Lectionary (Year A) Revised Common Lectionary: Genesis 28:10-19a, Psalm 139:1-12, 23-24, Romans 8:12-25, Matthew 13:24-30, 36-43
Theme: Fifth Sunday After Pentecost
Matthew 13:24-30, 36-43: Living Among Thorns
This week’s Gospel reading highlights a perpetual fact, wheat and weeds frequently co-exist in farmed fields.
Farmers plant crops in various ways: some plant in rows while others sow seed by broadcasting (scattering). Fields planted by broadcasting are more likely to contain weeds. Broadcasting also forces the desirable produce to share soil with the undesirable weeds.
That Jesus draws our attention to the mangle of wheat and weeds in Matthew is no mistake. Is he trying to tell us something about the inevitabilities of life? And of the challenges of co-existing with others?
The passage presses us toward introspection. Can we live in fidelity to Christ among those whom we consider riff raff? Or do we constantly try to escape from messy people and messy situations? Are we in the church too quick to whip out weed-killer too slow to learn how to share space with undesirables? How may we live faithfully to Christ in contexts in which we cannot escape the constant prick of thorny personalities?
Jesus’ message in this passage is straightforward until verse 30. At that point, we see a glimpse of what the End Times will bring. Jesus’ teachings frequently carried apocalyptic meaning (See Matthew 13:50 and 25:41). Clearly Jesus intended his audience—then and now—to conclude that some type of judgment will take place at the End of the Age. God will sort out good from evil. Evil will be punished. In light of the recent verdict in a high profile legal case, we could benefit from remembering that God is the ultimate Judge.
Romans 8:12-25: More Than Adopted–Accepted
Adoption is one of the main themes in this passage. God adopts the Christian into the family of God. Roman culture informed Paul’s understanding about adoption. In Roman culture, fathers held absolute control over their families—including decisions over life and death.
In order for Roman adoption to occur the biological father had to relinquish his absolute power to the adoptive father. The litmus test that authenticates us as Christian is following the Spirit of God. Our adoption by God into the Christian family requires us to relinquish power over our lives to God.
Adoption by God means full acceptance and welcome into God’s family. God has no stepchildren. God’s adopted family is comprised of intimate, personal relationships evidenced by reference to God affectionately as Abba. Consider using the Roman adoption process as a key illustration to promote a fuller understanding of what happens when God adopts us.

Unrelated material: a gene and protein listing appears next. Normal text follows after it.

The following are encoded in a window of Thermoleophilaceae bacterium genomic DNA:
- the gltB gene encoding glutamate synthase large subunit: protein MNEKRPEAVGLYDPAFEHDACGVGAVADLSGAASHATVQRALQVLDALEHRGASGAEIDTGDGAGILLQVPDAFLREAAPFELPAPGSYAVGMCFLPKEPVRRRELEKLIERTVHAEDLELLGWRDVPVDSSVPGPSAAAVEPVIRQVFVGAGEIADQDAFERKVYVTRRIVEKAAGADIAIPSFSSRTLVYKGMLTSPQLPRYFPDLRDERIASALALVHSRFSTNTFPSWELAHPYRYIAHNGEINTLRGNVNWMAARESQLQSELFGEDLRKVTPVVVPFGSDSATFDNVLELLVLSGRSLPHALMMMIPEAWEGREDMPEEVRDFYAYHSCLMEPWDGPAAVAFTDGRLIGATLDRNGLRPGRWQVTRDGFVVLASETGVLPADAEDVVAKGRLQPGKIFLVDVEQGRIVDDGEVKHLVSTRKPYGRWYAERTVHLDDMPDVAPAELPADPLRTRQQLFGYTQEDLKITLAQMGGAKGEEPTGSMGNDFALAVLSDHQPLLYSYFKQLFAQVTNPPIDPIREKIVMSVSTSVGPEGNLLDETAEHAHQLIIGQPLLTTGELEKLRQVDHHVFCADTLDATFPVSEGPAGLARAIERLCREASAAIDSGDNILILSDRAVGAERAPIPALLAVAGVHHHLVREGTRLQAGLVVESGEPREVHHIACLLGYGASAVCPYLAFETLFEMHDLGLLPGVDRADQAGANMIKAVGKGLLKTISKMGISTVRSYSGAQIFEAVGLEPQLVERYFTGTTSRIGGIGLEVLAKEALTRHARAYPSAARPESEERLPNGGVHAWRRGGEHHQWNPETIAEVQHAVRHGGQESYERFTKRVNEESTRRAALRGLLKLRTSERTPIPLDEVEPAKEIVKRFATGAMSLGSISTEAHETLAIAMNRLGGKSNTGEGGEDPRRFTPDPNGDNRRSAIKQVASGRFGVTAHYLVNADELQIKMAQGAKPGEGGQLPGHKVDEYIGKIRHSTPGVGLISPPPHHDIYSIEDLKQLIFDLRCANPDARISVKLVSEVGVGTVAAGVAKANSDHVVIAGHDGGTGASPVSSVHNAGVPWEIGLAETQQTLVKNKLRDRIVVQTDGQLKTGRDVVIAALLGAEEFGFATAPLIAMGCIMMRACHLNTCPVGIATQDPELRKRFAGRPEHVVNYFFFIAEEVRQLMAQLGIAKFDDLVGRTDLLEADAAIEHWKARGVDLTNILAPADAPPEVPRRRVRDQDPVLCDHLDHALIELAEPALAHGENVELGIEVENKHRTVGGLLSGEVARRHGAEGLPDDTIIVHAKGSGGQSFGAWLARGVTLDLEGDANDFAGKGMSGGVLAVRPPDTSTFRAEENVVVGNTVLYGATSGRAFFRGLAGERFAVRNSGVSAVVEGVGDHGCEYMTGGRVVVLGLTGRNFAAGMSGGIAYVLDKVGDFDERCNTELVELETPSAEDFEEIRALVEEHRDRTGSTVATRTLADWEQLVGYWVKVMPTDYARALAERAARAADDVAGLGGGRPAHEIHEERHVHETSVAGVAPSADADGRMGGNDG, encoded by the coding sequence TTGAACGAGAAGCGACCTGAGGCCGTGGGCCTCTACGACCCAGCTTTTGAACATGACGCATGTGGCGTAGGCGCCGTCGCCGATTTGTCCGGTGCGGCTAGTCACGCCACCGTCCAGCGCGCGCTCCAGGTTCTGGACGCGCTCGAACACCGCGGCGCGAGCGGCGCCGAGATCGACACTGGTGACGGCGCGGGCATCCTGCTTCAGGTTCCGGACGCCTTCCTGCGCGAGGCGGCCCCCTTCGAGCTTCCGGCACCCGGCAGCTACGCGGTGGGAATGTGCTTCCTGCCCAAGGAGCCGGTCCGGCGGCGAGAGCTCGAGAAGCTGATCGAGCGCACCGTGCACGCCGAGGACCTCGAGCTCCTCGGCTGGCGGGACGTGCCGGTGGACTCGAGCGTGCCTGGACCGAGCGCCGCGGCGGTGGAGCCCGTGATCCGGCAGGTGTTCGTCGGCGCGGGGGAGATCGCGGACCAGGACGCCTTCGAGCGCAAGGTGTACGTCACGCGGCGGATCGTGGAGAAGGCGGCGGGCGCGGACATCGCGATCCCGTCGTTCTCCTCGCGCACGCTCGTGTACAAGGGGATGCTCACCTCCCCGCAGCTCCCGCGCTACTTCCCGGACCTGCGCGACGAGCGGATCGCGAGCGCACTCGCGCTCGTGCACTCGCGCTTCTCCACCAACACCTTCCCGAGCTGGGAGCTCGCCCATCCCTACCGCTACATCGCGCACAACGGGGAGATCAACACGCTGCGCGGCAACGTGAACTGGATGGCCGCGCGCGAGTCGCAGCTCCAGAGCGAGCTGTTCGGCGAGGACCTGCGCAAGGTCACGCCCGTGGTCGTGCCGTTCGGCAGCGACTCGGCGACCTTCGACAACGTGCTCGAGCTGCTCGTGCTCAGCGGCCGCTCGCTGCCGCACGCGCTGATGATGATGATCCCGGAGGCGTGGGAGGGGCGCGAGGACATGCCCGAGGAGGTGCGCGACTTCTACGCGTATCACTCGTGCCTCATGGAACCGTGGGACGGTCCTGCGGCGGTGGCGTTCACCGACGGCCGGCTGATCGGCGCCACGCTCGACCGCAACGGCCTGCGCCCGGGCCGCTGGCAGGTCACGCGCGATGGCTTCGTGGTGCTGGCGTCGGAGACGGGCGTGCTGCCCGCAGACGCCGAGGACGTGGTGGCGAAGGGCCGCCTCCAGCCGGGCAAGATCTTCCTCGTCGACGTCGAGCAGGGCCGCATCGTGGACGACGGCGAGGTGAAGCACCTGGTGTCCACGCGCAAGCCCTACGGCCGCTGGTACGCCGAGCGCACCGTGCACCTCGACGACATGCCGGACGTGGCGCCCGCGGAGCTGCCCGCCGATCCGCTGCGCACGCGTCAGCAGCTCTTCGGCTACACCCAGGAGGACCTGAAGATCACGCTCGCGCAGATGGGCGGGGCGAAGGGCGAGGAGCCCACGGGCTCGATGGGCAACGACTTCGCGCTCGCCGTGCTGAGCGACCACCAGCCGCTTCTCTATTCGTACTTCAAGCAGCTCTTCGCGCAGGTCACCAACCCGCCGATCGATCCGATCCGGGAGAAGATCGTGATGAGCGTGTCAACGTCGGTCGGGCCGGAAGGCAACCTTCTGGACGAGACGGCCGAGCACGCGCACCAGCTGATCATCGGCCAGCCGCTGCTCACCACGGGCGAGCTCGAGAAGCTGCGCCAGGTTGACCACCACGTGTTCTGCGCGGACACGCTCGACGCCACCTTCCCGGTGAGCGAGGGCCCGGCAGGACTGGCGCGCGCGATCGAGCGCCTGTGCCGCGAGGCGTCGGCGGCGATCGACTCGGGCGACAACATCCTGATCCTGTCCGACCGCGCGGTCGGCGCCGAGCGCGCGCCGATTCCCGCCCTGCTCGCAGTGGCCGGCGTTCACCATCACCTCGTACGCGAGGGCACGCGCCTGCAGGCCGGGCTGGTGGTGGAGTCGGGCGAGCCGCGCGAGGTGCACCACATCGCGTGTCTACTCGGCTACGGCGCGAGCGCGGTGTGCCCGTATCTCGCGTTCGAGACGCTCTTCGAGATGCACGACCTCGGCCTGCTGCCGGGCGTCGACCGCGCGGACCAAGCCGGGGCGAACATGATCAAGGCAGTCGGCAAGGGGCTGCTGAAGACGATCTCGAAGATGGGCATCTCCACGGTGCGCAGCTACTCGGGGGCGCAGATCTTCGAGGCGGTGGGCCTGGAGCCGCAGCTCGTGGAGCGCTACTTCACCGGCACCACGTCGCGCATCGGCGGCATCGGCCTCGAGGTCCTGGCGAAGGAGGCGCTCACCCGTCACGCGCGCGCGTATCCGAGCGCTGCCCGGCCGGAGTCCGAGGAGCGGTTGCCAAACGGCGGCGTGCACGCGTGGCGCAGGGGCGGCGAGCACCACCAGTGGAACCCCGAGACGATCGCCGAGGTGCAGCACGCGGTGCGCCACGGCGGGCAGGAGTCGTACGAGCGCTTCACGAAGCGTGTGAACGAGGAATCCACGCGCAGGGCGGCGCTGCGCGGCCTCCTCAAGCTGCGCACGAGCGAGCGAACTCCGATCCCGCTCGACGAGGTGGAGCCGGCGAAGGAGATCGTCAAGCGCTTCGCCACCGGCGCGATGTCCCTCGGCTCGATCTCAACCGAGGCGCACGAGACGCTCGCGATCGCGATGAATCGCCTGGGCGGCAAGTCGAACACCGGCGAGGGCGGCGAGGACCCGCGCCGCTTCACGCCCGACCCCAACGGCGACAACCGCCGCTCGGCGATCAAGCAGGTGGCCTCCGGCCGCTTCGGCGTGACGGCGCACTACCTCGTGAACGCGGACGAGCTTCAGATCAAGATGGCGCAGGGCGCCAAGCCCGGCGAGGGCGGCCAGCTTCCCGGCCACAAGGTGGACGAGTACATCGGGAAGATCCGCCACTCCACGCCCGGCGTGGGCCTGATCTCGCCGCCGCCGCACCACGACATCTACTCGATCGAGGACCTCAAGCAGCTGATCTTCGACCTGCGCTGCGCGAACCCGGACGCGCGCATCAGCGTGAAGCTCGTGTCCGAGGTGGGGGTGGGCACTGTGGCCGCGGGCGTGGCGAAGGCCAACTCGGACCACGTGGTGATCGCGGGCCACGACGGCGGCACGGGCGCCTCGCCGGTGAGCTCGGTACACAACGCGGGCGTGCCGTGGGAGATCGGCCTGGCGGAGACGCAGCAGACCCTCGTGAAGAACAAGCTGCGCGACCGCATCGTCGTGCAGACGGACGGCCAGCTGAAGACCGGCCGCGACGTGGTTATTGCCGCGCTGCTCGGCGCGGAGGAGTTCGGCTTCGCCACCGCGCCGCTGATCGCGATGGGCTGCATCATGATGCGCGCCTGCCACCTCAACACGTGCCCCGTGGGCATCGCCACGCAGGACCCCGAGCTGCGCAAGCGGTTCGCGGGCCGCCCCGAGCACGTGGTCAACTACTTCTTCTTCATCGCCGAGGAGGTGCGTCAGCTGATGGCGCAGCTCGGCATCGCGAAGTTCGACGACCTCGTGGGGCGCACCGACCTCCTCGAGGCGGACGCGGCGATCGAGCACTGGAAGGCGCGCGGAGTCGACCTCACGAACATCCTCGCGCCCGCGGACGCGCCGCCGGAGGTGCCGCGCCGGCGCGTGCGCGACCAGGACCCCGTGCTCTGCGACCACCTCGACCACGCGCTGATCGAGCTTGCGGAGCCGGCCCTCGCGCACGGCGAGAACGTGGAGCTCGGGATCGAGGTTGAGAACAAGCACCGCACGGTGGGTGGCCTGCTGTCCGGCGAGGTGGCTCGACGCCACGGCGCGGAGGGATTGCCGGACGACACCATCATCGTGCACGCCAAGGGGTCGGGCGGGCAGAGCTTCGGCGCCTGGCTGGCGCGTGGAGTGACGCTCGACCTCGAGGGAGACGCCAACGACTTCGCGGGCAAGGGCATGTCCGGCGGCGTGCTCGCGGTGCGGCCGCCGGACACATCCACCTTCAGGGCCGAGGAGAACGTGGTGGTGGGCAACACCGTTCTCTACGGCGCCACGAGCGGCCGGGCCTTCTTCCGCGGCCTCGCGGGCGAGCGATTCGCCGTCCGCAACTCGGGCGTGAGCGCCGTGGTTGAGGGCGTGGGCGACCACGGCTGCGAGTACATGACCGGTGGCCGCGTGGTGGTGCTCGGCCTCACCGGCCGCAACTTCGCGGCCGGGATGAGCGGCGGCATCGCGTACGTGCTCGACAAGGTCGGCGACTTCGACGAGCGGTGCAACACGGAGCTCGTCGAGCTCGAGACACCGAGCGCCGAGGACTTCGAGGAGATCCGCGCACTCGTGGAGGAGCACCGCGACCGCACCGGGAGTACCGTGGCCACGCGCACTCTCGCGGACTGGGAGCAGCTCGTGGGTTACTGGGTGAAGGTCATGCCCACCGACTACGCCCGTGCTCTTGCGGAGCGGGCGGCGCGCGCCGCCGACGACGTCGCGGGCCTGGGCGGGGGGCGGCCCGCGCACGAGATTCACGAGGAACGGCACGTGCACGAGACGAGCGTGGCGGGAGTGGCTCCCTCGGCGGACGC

(For more sermon helps on Romans see “Book of Romans Sermon Starters: http://www.gbod.org/site/apps/nlnet/content.aspx?c=nhLRJ2PMKsG&b=4956515&ct=10848391¬oc=1)
“Whenever you’re in conflict with someone, there is one factor that can make the difference between damaging your relationship and deepening it. That fact is attitude.” – William James
“Honest disagreement is often a good sign of progress.” –Mohandas Ghandhi
“You can’t shake hands with a clenched fist.” Indira Gandhi
Shout to the Lord
Hymn of Promise
On Eagle’s Wings
Prayer of Confession (Based on Matthew 13:24-30, 36-43)
Dear God, how easy it is for me to distinguish myself from “them.”
For the times I believe I am better than others—forgive me
For the times I put my ways on a pedestal to the neglect of others—forgive me.
For the times I avert my gaze so I won’t have to look at their condition—forgive me.
For the times I wished they would all go away and live somewhere else—forgive me.
For the times I feel no discomfort in judging others before I even know them—forgive me.
For the ease with which I label people “them” and “other”– forgive me.
Words of Assurance
Hear the Good News. Through Jesus Christ we have redemption and the forgiveness of sins. God hears. God cares. God forgives. In the name of Jesus Christ you are forgiven.
In the name of Jesus Christ you are forgiven.